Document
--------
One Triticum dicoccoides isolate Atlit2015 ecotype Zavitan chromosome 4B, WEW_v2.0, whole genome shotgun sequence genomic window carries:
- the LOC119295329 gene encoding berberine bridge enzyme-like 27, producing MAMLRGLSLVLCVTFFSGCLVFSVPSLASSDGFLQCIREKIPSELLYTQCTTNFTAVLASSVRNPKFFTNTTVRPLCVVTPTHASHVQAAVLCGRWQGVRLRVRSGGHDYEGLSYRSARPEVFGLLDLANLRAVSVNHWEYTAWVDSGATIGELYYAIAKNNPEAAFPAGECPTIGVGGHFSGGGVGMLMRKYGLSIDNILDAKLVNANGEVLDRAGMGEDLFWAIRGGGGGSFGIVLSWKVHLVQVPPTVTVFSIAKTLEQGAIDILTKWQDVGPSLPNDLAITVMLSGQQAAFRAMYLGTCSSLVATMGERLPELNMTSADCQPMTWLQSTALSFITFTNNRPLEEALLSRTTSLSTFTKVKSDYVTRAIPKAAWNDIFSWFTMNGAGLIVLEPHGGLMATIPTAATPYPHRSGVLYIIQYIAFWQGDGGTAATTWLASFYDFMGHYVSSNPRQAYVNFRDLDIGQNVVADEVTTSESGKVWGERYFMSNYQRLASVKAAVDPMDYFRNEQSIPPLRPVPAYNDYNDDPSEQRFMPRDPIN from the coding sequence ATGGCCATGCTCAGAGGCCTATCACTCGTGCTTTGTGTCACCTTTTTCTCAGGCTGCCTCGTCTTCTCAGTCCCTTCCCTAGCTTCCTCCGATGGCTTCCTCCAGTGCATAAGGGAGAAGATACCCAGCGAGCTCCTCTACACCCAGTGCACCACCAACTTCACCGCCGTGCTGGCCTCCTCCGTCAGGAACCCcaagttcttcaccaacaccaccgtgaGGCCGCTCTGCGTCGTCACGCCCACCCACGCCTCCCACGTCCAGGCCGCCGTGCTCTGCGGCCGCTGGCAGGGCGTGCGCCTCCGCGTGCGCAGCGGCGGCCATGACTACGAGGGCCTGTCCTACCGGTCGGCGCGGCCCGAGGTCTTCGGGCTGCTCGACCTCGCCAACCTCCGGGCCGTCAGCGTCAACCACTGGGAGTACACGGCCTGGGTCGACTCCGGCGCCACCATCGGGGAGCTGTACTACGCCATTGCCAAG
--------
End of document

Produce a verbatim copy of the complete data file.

One Triticum dicoccoides isolate Atlit2015 ecotype Zavitan chromosome 4B, WEW_v2.0, whole genome shotgun sequence genomic window carries:
- the LOC119295329 gene encoding berberine bridge enzyme-like 27, producing MAMLRGLSLVLCVTFFSGCLVFSVPSLASSDGFLQCIREKIPSELLYTQCTTNFTAVLASSVRNPKFFTNTTVRPLCVVTPTHASHVQAAVLCGRWQGVRLRVRSGGHDYEGLSYRSARPEVFGLLDLANLRAVSVNHWEYTAWVDSGATIGELYYAIAKNNPEAAFPAGECPTIGVGGHFSGGGVGMLMRKYGLSIDNILDAKLVNANGEVLDRAGMGEDLFWAIRGGGGGSFGIVLSWKVHLVQVPPTVTVFSIAKTLEQGAIDILTKWQDVGPSLPNDLAITVMLSGQQAAFRAMYLGTCSSLVATMGERLPELNMTSADCQPMTWLQSTALSFITFTNNRPLEEALLSRTTSLSTFTKVKSDYVTRAIPKAAWNDIFSWFTMNGAGLIVLEPHGGLMATIPTAATPYPHRSGVLYIIQYIAFWQGDGGTAATTWLASFYDFMGHYVSSNPRQAYVNFRDLDIGQNVVADEVTTSESGKVWGERYFMSNYQRLASVKAAVDPMDYFRNEQSIPPLRPVPAYNDYNDDPSEQRFMPRDPIN from the coding sequence ATGGCCATGCTCAGAGGCCTATCACTCGTGCTTTGTGTCACCTTTTTCTCAGGCTGCCTCGTCTTCTCAGTCCCTTCCCTAGCTTCCTCCGATGGCTTCCTCCAGTGCATAAGGGAGAAGATACCCAGCGAGCTCCTCTACACCCAGTGCACCACCAACTTCACCGCCGTGCTGGCCTCCTCCGTCAGGAACCCcaagttcttcaccaacaccaccgtgaGGCCGCTCTGCGTCGTCACGCCCACCCACGCCTCCCACGTCCAGGCCGCCGTGCTCTGCGGCCGCTGGCAGGGCGTGCGCCTCCGCGTGCGCAGCGGCGGCCATGACTACGAGGGCCTGTCCTACCGGTCGGCGCGGCCCGAGGTCTTCGGGCTGCTCGACCTCGCCAACCTCCGGGCCGTCAGCGTCAACCACTGGGAGTACACGGCCTGGGTCGACTCCGGCGCCACCATCGGGGAGCTGTACTACGCCATTGCCAAG